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Steve Alvest


Ways I've wasted my money

I removed the "I regret a lot" portion of the title, because I've wasted money, but don't regret any of it. Each time I recognize that I've wasted money, I take it as a lesson for how to spend properly in the future. It's like paying for financial lessons :)


    1. Advertising for my books

    The best advertising is word of mouth. The money I dropped on advertising books was largely wasted and destroyed any profits I might have had on the books. I still do spend a little bit on advertising (primarily on Amazon), but only in small amounts that I only increase if I see a decent return on the investment.

    2. Buying investment newsletters

    Most are junk that won't outperform the market. A few may outperform the market, but the price you pay for the newsletters usually makes any margin of outperformance negligible. It's the taxes and fees that cause underperformance, even if you're a skilled investor. The best way to invest I've found so far is just put your money into tax advantaged accounts like 401K or Roth IRA and invest in index funds.

    3. My mortgage

    I'm a homeowner and I'm grateful for being able to raise my kids in a nice home with a yard for the family pets to enjoy, but I can't help but wonder... is it all worth it? Being raised in Asian culture, I have an aversion to taking on any debts at all, even a mortgage. I bought my house over ten years ago, and so far I've paid about $140,000 in mortgage interest, about $70,000 in taxes, probably over $100,000 in insurance, and probably over $100,000 in maintenance... I don't know, but that sounds kind of like wasting money to me.

    4. Trying to get rich fast

    I've learned that in general, the faster you try to make money, the more chance you have to lose money. Getting rich is most often a slow and boring process. You can make the road to wealth faster and more exciting (such as with entrepreneurship or taking huge risks), but you will have to sacrifice some important things (like sleep, your youth, your health, your sanity, or your marriage).

    5. A custom-made nightguard from my dentist

    During a cleaning at my dentist, they persuaded me to get a custom nightguard to protect my teeth from grinding at night. It was so high tech, where they scanned my teeth and created a 3D model, then had nightguards custom made. And it came with a lifetime of replacements and support... for $500. I think you can buy a good nightguard on Amazon for $20, as I learned later.

    6. My wedding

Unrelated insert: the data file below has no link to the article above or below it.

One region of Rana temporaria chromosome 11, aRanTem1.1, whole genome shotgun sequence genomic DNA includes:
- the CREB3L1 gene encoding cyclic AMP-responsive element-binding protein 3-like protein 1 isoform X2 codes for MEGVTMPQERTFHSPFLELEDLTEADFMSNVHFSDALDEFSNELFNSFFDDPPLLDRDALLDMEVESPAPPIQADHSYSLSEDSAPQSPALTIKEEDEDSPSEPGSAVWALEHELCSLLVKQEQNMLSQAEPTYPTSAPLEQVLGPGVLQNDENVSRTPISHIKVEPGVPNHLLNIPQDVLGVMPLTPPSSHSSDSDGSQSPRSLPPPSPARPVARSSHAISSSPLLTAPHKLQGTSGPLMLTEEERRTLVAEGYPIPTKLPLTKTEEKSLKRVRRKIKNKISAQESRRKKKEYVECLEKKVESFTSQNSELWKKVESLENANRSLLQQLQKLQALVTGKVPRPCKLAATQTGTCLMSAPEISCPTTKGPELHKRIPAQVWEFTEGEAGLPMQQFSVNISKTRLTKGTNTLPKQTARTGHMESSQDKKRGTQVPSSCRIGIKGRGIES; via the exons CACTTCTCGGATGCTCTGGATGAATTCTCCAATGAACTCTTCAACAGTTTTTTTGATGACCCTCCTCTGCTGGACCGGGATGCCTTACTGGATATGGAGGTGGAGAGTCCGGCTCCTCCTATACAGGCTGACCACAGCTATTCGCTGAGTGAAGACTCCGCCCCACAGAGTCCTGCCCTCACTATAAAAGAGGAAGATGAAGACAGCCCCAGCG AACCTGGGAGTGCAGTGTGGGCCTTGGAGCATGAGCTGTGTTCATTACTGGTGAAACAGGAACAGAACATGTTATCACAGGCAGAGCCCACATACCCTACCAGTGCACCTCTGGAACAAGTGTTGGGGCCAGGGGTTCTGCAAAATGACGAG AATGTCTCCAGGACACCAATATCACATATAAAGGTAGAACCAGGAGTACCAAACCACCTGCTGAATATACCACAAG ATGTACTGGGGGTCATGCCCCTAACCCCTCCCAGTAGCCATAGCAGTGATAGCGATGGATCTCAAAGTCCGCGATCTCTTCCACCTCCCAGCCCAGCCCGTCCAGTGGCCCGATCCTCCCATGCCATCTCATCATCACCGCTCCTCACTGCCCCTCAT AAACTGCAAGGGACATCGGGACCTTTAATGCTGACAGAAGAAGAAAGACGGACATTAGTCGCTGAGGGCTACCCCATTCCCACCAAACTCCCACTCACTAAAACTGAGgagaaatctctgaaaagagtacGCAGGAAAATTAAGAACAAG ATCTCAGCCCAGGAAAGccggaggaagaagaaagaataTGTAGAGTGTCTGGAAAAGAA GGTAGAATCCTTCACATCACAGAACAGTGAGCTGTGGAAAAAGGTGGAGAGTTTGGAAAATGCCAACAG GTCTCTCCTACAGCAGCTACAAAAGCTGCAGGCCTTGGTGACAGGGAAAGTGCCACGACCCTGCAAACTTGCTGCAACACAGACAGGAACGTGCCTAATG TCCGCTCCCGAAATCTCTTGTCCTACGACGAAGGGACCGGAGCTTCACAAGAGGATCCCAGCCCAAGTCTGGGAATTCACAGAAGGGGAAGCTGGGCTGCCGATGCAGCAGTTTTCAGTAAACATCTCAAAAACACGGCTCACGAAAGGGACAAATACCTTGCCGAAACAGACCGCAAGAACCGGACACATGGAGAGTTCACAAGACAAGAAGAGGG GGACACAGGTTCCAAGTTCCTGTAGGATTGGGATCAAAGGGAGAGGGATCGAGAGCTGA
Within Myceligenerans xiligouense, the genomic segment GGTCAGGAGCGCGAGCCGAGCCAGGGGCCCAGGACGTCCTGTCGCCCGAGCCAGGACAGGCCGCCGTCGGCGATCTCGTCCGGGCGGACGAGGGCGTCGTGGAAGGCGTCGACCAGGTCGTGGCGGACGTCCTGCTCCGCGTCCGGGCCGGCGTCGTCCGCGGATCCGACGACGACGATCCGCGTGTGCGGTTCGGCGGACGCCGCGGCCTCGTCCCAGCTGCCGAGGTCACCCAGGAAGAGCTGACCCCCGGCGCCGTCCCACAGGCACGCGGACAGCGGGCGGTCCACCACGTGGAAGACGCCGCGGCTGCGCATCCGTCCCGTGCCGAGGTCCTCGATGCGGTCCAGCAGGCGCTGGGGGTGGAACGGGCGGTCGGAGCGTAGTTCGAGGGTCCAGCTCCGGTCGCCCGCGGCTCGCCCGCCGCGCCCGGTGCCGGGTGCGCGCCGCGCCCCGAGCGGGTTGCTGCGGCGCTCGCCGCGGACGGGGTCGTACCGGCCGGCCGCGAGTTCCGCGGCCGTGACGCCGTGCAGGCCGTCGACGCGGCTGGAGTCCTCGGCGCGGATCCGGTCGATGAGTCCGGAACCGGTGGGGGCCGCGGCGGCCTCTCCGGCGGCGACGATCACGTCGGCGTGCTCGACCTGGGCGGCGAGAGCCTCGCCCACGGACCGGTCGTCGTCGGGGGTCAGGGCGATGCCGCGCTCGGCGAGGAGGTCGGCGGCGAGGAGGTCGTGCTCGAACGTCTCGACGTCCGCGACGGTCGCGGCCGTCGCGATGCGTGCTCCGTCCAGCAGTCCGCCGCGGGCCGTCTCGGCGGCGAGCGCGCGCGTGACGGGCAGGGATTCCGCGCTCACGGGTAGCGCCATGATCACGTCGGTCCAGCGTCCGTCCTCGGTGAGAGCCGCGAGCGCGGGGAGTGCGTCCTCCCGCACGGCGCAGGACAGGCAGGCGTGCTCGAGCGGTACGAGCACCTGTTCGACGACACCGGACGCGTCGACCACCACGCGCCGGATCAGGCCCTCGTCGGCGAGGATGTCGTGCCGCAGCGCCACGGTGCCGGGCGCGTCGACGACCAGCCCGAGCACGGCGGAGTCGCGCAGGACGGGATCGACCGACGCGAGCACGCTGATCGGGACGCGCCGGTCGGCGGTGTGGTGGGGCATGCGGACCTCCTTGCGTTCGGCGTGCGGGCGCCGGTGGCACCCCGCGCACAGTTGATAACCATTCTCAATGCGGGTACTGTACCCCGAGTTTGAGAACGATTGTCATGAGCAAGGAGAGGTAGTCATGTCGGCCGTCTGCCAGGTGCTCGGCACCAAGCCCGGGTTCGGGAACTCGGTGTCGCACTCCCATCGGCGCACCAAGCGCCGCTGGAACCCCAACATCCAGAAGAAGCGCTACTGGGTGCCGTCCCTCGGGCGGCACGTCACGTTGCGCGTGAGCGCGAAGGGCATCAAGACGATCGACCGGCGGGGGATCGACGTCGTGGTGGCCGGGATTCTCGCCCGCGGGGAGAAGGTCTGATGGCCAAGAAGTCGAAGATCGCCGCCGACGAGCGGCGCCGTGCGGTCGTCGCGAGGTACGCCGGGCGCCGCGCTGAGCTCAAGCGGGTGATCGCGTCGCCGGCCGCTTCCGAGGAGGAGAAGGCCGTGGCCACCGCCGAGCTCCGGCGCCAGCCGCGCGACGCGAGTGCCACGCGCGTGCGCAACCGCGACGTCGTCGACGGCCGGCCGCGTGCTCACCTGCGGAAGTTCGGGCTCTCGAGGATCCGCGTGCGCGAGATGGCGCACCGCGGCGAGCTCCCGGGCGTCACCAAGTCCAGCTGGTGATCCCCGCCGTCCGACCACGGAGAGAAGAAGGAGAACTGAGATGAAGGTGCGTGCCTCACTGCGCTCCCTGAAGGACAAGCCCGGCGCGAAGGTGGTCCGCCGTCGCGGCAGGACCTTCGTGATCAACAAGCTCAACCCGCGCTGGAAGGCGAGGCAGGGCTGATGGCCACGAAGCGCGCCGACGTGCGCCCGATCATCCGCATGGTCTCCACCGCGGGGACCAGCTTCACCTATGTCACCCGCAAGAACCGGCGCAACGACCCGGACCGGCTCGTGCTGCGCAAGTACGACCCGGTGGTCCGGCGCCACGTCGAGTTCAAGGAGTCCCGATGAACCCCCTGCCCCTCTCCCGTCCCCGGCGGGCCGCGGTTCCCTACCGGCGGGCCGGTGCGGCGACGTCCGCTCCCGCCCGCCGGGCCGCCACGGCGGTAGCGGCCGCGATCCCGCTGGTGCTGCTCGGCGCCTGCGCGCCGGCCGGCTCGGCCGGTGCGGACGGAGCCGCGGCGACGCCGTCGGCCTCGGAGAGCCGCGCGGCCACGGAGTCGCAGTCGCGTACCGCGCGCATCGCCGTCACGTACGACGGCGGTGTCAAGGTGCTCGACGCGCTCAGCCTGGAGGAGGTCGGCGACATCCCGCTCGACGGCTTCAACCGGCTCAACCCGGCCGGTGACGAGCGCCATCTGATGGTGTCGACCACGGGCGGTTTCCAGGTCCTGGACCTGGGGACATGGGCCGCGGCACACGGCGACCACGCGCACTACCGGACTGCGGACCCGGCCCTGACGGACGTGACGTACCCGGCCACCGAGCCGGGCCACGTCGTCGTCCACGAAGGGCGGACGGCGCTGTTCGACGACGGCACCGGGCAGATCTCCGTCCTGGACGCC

My wife and I both agree, our wedding was a waste of money. We were kind of pressured to have a big wedding by my family. But what's the point of blowing all that money on one day to basically buy a hundred people dinner and a round of drinks? We would have been better off having a small private wedding and spending the money on our future together.

    7. My camcorder

    Speaking of weddings... I spent $500 for a Sony camcorder to film my wedding in 2005. This was just before smartphones became ubiquitous and camcorders became obsolete. Today, I think the camcorder can be sold on eBay for about $10, and I've never watched the video from my wedding (I'm still happily married to the same person by the way, so at least that can be considered a success).

    8. Various subscription services

    Subscriptions in general area waste of money. I pay for a few, but you really need to monitor them closely to make sure you're getting enough value out of them to justify the costs. One way that helps is whenever I buy into a subscription, I think of the cost as an annual fee. Netflix costs $15.49 per month after a month free? Then I think of it as, Netflix for a year costs $170.39. Is it still worth it? For me personally, Netflix is worth the cost. But I recently canceled my Nintendo Switch Online subscription, which I didn't think was worth $80 for the year.

    9. Supplements

    I've tried a lot of different types of expensive supplements over the years. My conclusion? 95% are a waste of money. Unless you need a specific supplement for a specific purpose, it's probably a waste of money. There are no magic pills.

    10. Tourist traps

    When I travel these days, I avoid anywhere that's going to be crowded. One specific waste of money that comes to mind is an ice show they have at the National Harbor in Maryland every year. I think it cost us $60 per person (we had 3 adults, 3 kids) to walk through and see ice sculptures. Then there were vendors everywhere selling overpriced food and we had to eat lunch. I think that trip cost us $500 and was underwhelming. So yeah, avoid those crowded tourist traps unless you want to waste money.

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